Guns, Grub, And Gasoline: How The American Supply System Helped Win World War Ii
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Type of WorkText
DepartmentHistory and Geography
ProgramDoctor of Philosophy
RightsThis item is made available by Morgan State University for personal, educational, and research purposes in accordance with Title 17 of the U.S. Copyright Law. Other uses may require permission from the copyright owner.
Armed Forces (United States)
World War (1939-1945)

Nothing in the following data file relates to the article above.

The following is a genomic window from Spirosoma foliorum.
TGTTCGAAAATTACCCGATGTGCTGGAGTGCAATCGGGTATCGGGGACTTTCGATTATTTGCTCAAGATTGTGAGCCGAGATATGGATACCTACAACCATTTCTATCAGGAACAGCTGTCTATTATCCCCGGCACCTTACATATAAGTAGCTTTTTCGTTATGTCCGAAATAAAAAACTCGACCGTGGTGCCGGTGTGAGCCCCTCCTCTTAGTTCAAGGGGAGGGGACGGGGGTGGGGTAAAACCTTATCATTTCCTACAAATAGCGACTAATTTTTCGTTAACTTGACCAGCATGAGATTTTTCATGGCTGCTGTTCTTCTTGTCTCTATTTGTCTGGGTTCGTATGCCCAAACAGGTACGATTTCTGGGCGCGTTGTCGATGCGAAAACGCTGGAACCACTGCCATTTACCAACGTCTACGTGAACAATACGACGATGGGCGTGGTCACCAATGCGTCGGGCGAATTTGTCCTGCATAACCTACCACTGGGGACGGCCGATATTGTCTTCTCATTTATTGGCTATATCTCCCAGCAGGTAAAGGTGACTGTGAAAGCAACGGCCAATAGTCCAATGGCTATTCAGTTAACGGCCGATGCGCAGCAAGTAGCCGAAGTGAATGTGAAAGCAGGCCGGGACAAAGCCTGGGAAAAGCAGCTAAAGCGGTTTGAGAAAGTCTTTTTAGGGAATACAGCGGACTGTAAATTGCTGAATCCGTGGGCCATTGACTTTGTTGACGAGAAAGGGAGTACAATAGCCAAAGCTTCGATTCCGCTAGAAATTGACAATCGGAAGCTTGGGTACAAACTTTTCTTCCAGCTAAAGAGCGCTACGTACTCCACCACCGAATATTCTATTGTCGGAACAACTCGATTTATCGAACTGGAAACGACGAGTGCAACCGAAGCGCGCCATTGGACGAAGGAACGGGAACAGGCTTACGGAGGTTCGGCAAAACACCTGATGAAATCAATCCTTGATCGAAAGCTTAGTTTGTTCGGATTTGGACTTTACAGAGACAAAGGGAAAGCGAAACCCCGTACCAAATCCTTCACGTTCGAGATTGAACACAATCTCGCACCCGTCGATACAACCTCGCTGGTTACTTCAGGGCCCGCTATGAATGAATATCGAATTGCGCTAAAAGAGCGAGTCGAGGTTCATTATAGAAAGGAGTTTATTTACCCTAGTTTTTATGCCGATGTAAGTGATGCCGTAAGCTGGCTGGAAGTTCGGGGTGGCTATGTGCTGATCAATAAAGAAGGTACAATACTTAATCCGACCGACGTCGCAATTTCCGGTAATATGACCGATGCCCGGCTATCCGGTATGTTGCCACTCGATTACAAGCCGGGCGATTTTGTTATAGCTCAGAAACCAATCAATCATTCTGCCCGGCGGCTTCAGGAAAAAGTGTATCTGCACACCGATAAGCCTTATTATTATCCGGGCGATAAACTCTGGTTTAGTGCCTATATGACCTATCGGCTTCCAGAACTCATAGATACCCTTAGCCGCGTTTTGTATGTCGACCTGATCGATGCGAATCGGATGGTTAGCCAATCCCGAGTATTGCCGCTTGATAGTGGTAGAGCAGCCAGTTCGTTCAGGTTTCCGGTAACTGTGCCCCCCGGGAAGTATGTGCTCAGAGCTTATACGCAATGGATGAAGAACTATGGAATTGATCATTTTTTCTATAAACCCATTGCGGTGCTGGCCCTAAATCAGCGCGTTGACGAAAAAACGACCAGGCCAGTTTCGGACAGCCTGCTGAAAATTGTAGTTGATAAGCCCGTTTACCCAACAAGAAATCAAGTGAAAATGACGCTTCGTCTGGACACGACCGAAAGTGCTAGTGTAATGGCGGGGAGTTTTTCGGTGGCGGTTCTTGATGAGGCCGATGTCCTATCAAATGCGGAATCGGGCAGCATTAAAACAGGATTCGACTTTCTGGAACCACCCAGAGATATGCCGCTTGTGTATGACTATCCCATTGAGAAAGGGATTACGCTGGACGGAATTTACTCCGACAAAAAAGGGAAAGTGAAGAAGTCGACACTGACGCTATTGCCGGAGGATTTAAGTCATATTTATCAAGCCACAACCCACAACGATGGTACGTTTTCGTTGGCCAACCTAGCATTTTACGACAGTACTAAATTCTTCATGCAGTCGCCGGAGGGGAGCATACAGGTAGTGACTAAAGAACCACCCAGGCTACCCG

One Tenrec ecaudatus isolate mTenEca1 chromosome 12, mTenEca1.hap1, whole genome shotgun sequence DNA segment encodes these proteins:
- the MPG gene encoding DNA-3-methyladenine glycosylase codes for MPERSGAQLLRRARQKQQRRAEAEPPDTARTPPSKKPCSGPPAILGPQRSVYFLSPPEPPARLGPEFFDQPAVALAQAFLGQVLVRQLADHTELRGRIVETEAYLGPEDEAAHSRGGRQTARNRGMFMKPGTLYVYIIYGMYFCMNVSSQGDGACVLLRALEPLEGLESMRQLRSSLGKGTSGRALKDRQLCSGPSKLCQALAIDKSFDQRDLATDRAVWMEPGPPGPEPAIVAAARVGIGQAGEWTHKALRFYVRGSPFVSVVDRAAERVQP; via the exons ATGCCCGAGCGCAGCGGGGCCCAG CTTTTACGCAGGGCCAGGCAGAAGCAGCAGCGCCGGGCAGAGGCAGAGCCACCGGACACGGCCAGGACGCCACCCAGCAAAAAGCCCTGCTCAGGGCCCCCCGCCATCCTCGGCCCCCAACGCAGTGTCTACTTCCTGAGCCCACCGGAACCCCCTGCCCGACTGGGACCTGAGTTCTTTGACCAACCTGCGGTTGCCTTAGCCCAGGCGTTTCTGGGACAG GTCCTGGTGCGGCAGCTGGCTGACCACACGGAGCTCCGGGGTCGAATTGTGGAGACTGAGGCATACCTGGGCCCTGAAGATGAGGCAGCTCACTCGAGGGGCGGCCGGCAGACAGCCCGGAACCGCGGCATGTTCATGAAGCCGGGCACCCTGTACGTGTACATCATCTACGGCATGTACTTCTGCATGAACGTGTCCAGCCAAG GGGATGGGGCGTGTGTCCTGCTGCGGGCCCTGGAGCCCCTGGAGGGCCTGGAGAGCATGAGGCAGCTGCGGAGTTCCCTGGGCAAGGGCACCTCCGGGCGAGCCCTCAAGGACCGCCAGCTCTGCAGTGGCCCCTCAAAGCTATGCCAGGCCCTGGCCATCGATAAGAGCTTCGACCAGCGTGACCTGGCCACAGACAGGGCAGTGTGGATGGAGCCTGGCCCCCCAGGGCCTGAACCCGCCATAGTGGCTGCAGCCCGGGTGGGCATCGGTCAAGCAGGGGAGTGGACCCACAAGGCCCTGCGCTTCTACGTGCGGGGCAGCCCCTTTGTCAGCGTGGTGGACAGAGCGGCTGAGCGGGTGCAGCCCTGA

Abstract Title of Dissertation: Guns, Grub, and Gasoline: How the American Supply System Helped Win World War II Matthew Hudson Mitchell, Morgan State University, PhD, History, December 2015 Dissertation Chaired by: Debra N. Ham, PhD Department of History Over generations of warfare, logistics have remained the lifeblood of great military campaigns. In spite of the U.S.A having a relatively little experience in mechanized warfare, the United States military forces used overwhelming logistical strength to help defeat the Axis powers in World War II. This study will trace the logistical development of the United States Army from the Revolutionary War to its World War II deployment. The vital issues of investigation include military, quantitative, political, economic, and social interaction of personnel through a nationalist theoretical approach in order to interpret the impact of the U.S. Logistical Services between 1941-1945. The primary and secondary source materials includes specific military reports and letters. One component from the Quartermaster Corps Museum in Fort Lee, Virginia, that will be critical to this study will be the use of eyewitness testimony from officers of the United States Quartermaster Corps. It will also include the views of policy makers who worked closely with the Quartermaster Corps, found at the U.S. Army War College, and the special collections of libraries such as West Point. The interviews conducted by the Library of Congress Veterans History Project will also make up a significant portion of the primary source material for this study. Other primary sources for this study will be period newspapers and periodicals focusing on logistics, such as Stars and Stripes which can be found at several academic libraries. It is the contention of this study that the Quartermaster Corps was the most vital branch of the United States Armed Services during World War II. The coordinated efforts of mechanized units paved the way for an Allied victory. It was only through the efforts of mechanized units that the Quartermaster Corps was able to conquer the unique geographic challenges of the North Africa, Sicily, Italy, France and Germany landscapes. As a result of highly effective training and strategic planning coupled with the aid of superior equipment the U.S. Quartermaster Corps was able to provide the soldiers of the frontline with all of the materials and conveniences they could have anticipated. Without their heroic efforts the soldiers on the frontlines could not have effectively carried out their missions.